Asset managers need to step up on stewardship: report
BY Staff | April 22, 2019
While some major investment firms have made notable positive contributions to stewardship, the industry needs to step up its game, according to a report from Willis Towers Watson.
The report noted certain highly publicized efforts by asset managers aimed to raise awareness around the lack of women on corporate boards.
However, overall, stewardship action accounts for just a small percentage of asset manager activity, the report found.
“As large index tracking asset managers continue to grow and become increasingly dominant shareholders of many companies, so grows their responsibility for high quality stewardship,” said Stephen Miles, senior director and head of equities, Willis Towers Watson, in a release. “Some may see it as an inconvenient responsibility as it involves time-consuming and, at times, uncomfortable conversations with company management. But stewardship is a critical part of corporate oversight and value creation within the industry.”
In order to push these activities further, the report identified five key focus areas.
First, it highlighted the lack of resources dedicated to stewardship noting that the amount would be more than 10 times higher on average if a quarter of one basis point of each asset invested was directed to stewardship.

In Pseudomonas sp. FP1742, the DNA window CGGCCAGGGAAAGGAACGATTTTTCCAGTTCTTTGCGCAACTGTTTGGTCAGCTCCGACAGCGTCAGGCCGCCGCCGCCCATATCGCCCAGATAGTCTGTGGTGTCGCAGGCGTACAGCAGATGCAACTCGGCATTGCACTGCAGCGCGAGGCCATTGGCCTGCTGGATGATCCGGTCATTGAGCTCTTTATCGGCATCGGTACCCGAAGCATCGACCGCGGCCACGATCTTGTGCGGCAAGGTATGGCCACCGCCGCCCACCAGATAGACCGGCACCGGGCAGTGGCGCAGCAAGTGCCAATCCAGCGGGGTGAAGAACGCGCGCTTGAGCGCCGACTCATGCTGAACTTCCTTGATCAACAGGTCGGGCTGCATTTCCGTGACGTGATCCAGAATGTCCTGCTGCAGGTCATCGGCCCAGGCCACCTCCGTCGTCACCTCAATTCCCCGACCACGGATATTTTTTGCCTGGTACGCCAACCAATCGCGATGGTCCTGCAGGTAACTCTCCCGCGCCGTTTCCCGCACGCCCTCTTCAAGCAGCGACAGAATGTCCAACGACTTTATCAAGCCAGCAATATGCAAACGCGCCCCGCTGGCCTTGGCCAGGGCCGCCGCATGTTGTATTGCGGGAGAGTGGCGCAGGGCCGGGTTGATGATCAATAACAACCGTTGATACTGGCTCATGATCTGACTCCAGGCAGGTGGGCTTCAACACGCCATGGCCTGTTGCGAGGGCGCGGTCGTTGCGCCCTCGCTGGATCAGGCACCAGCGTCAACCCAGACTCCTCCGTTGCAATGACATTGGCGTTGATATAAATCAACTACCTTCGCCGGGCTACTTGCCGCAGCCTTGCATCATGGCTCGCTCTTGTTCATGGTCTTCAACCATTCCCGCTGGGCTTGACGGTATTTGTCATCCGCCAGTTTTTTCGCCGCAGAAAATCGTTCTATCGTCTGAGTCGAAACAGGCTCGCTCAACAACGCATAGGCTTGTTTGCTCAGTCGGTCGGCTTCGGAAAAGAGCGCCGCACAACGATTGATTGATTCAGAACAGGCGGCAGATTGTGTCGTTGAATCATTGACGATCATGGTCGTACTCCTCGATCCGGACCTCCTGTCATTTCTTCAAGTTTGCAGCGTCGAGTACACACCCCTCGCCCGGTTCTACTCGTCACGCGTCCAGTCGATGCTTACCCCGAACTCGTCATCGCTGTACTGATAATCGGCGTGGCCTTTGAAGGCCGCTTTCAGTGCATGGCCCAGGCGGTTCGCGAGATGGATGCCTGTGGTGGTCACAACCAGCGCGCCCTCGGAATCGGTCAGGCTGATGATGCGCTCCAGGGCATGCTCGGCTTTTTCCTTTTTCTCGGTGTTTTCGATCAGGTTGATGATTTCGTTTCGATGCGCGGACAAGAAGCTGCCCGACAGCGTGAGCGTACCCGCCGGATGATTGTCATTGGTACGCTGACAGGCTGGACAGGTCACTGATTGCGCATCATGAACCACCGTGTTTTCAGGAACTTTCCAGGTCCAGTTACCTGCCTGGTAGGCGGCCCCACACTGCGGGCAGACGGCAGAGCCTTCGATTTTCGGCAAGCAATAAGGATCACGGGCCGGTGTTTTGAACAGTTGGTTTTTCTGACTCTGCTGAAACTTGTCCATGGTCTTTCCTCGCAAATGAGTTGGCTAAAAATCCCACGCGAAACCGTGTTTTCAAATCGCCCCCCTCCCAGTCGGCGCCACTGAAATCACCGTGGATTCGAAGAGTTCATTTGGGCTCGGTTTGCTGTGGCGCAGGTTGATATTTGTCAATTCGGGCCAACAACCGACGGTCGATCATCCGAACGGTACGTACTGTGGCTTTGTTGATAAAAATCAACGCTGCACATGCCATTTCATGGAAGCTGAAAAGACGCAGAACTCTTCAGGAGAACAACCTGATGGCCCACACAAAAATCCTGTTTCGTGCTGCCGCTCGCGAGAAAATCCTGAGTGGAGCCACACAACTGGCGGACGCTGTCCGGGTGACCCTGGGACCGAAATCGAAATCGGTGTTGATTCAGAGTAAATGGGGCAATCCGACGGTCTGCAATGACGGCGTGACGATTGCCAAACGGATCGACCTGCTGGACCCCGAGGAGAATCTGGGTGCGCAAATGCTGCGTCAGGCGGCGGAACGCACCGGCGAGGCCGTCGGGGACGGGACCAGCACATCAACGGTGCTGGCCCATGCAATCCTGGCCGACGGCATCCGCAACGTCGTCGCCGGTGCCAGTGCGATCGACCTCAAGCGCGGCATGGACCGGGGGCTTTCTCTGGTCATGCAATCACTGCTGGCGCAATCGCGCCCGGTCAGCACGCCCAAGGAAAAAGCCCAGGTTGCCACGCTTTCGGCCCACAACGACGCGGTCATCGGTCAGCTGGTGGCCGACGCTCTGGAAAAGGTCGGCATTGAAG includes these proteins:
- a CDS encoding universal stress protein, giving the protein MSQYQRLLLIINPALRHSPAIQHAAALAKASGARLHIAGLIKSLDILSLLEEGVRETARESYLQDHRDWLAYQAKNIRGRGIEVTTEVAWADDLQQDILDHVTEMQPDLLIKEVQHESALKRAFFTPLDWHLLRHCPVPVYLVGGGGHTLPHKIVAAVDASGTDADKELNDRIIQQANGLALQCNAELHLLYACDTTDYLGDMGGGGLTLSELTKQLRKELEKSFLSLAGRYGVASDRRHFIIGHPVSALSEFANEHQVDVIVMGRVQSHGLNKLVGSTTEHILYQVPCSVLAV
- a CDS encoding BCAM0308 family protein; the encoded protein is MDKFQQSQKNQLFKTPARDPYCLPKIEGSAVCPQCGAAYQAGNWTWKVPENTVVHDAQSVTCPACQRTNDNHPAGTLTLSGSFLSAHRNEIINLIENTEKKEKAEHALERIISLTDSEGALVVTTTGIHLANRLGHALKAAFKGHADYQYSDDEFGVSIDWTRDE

As well, there isn’t sufficient clarity around what asset managers’ specific and most urgent goals are in carrying our stewardship. The report suggested implementing tangible milestones, defining what success actually looks like in this context.
Further, asset managers could use their voting rights to greater advantage. The report noted there appears to some reticence to vote against management recommendations from portfolio companies.
Still another important catalyst is collaboration. The research noted that there is little collaborative action between asset managers, but stewardship is an area where they should work cooperatively rather than competing.
And finally, the report said there is a need for stronger leadership from asset managers, in terms of proactively establishing the standards they expect from portfolio companies.
“There should be no place for halfhearted, reactive stewardship and there is a huge opportunity for those who really step up,” added Miles.